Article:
attention nor has any intention to denuclearize as it is an insurance for his survival. max baucus, it's a pleasure to have you on. thank you for your time, sir. >> thank you. next, democrats on the campaign trail today. they are marking the anniversary of bloody sunday in selma, alabama. why they say now is a critical time for civil rights in america. to carry on a legacy? its show of strength... or its sign of intelligence? in crossing harsh terrain... or breaking new ground? and to do these things once... or seven times over? this is the mercedes-benz suv family. get the 2019 glc, starting at $40,700. mercedes-benz. the best or nothing.
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alabama. sherrod brown, bernie sanders, cory booker and rand paul will join others on this rainy sunday. it was 50 years ago this week when they marched in selma but were blocked. this morning hillary clinton joined the democratic candidates in delivering a message of concern about the future of our democracy. >> but that work and the work that all of you have done and the work of those who came before has never been more urgent than it is today. this is a time, my friends, when fundamental rights, civic virtue, freedom of the press, the rule of law, truth, facts and reason are under assault. and make no mistake, we are
living through a full-fledged crisis in our democracy. >> democracy and the right to vote is not some esoteric intellectual concept. the people who own america, the people who put hundreds of millions of dollars to elect candidates who represent the wealthy and the powerful, they know about the power of the vote. the call of our country is still clear. the dream of our nation still demands, but the question will be how will we answer? i am proud to be here to remember our history. but i worry now that we are at a point in our country where we see a moral vandalism that is attacking our ideals and beliefs and eroding the dream of our nation. >> cnn's senior political
reporter nia-malika henderson is in selma. also joining me from washington is cornell brooks, the former ceo of the naacp, and michael dicer, the author of "what truth sounds like." nia, let's start with you. you're out there where the march is about to get started now. what does it mean when we see so many democratic hopefuls joining this march on democracy? >> it's all about fighting, it's all about protecting the right to vote. if you look at the 2020 candidates, they all talked about expanding the right to vote and some of the problems that a lot of the states have seen in terms of access to the polls, in terms of early voting and some of the rollbacks some of the voters have seen going back to 2013 because of that supreme court decision. right now standing just a few feet away from me, hillary clinton addressing this crowd. she, of course, saw a much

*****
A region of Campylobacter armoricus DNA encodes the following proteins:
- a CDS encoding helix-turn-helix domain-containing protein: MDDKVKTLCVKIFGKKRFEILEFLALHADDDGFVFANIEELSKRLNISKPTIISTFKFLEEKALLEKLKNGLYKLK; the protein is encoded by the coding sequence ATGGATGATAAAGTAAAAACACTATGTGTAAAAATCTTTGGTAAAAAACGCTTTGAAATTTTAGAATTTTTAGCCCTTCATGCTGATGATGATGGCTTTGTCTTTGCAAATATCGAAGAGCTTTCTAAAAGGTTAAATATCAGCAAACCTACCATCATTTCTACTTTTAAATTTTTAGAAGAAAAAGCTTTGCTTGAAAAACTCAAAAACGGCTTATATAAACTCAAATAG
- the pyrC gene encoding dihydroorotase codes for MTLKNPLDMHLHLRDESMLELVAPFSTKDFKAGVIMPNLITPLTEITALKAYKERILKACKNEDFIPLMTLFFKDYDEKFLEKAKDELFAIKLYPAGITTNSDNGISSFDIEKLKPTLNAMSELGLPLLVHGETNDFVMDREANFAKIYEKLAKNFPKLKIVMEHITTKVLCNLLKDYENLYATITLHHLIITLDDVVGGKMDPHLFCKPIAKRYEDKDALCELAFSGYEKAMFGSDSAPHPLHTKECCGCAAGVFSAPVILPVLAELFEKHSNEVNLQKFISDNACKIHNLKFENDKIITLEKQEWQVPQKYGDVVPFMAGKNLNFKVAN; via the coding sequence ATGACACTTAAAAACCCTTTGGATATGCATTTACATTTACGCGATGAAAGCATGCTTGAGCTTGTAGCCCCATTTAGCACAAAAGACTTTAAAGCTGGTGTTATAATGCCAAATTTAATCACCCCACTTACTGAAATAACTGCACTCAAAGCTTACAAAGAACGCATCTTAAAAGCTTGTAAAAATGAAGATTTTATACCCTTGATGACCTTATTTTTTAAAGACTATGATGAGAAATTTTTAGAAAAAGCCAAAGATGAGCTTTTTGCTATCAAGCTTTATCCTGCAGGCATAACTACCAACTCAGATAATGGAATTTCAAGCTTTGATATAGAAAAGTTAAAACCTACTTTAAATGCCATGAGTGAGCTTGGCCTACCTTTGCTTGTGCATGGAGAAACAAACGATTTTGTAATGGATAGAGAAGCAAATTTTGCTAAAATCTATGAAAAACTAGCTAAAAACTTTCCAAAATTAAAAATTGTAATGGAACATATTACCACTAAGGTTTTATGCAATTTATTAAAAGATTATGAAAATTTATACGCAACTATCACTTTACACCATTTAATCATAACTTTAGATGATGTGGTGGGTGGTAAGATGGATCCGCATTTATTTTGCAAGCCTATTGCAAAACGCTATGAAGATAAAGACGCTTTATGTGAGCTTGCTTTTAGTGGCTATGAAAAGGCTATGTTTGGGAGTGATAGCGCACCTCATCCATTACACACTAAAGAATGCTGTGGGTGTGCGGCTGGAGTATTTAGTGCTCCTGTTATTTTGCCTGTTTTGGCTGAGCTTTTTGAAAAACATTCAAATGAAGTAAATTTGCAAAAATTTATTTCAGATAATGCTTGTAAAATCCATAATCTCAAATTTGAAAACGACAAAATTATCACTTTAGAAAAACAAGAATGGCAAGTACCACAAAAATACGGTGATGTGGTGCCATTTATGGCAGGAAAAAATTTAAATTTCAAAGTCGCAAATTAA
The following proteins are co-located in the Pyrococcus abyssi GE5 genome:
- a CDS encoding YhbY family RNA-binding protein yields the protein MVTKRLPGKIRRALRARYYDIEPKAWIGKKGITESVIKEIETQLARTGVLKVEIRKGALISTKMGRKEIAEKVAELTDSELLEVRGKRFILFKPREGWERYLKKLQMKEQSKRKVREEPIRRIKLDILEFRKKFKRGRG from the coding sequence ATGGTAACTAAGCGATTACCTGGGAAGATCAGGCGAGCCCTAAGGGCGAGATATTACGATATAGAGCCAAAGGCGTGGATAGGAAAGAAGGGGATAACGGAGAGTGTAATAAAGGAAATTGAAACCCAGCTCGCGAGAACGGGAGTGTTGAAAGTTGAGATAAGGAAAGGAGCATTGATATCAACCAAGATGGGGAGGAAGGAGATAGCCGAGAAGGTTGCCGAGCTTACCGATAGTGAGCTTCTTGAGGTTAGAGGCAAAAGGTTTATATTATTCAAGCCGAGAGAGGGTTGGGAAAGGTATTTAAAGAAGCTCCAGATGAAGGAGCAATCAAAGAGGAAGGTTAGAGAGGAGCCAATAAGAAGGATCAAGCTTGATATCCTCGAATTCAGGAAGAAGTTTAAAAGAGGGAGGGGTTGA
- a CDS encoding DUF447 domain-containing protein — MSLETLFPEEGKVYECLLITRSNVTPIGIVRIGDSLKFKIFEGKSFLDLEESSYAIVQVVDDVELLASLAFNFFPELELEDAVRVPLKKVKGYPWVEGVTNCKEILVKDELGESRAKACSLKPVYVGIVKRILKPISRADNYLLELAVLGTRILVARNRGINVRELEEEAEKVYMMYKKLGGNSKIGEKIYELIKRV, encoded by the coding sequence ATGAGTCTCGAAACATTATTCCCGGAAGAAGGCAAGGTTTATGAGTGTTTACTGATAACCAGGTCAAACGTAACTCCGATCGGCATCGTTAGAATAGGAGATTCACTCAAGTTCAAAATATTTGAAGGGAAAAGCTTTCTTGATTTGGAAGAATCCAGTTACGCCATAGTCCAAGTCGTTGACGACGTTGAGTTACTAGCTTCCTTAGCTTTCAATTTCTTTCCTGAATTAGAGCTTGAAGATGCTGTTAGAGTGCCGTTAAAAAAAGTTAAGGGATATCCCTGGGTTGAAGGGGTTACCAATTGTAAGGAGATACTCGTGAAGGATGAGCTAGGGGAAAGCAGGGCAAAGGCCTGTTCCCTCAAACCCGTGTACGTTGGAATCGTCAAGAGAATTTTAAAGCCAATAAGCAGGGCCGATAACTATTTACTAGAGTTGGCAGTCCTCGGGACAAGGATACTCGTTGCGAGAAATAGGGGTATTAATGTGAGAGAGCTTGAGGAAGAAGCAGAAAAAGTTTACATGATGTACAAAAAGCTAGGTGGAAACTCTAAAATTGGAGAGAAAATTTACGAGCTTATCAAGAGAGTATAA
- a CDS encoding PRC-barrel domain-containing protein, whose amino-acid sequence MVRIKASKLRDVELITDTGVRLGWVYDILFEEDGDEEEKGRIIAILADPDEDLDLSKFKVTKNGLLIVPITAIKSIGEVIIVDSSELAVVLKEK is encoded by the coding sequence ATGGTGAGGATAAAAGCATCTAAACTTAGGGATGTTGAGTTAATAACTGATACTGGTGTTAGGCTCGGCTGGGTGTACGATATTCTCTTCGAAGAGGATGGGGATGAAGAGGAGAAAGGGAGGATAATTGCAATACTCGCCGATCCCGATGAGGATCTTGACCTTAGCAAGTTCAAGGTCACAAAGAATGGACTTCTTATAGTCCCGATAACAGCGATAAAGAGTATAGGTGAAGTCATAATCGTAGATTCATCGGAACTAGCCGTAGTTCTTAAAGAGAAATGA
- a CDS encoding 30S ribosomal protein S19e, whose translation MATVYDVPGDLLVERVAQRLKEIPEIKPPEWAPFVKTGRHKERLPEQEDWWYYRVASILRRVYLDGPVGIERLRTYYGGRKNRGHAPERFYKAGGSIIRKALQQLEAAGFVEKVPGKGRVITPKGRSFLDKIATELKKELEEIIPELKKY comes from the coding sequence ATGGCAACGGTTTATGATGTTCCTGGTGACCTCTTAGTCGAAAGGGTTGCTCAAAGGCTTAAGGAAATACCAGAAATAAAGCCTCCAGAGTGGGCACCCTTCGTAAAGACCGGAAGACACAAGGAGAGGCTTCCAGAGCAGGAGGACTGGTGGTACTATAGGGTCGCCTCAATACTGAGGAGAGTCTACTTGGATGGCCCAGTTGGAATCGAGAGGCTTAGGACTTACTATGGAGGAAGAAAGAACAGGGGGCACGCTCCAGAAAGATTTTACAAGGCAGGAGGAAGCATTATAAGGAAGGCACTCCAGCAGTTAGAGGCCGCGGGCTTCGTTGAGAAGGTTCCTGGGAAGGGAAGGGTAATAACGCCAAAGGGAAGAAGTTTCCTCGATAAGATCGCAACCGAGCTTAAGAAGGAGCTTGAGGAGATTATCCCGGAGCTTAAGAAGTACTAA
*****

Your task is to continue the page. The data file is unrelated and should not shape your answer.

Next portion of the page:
smaller pool of african-american voters show up. if you think about 2016 versus 2012, about 2 million viewer african-american voters showed up at the polls. the folks here like sherrod brown, like cory booker, like bernie sanders are here because they know they have to connect with african-american voters if they've got any shot of winning the democratic primary and then winning the white house come 2020. >> michael, to you, the message from senators booker and sanders, we also heard from hillary clinton, they're issuing a stark warning about the democracy being under assault. we heard bernie sanders saying we are still fighting for our right to vote. i guess it's a timely commemoration with a really important message. >> absolutely. when we look at the president's efforts to suppress the black vote, when we look at efforts to undermine and destabilize the black voter, it becomes expre expressively clear that selma is
a march that continues to haunt us. a geography of segregation, a geography of disinheritance that is before us now. what these presidential candidates understand is that if we are to make a link between what happened then, 54 years ago, on march 7, those people were violently repelled. then finally on march 21st, making the move forward to get to montgomery, that is a p protracted projectory and that is a continued rhetoric today. we have people fighting back symbolically on that eddie pettit bridge. what do we do to move forward with our renewed determination to make the vote real for african-americans and other dispossessed peoples in this nation. >> cornell, let's talk more about voter suppression, as michael brought that up. that is a very big concern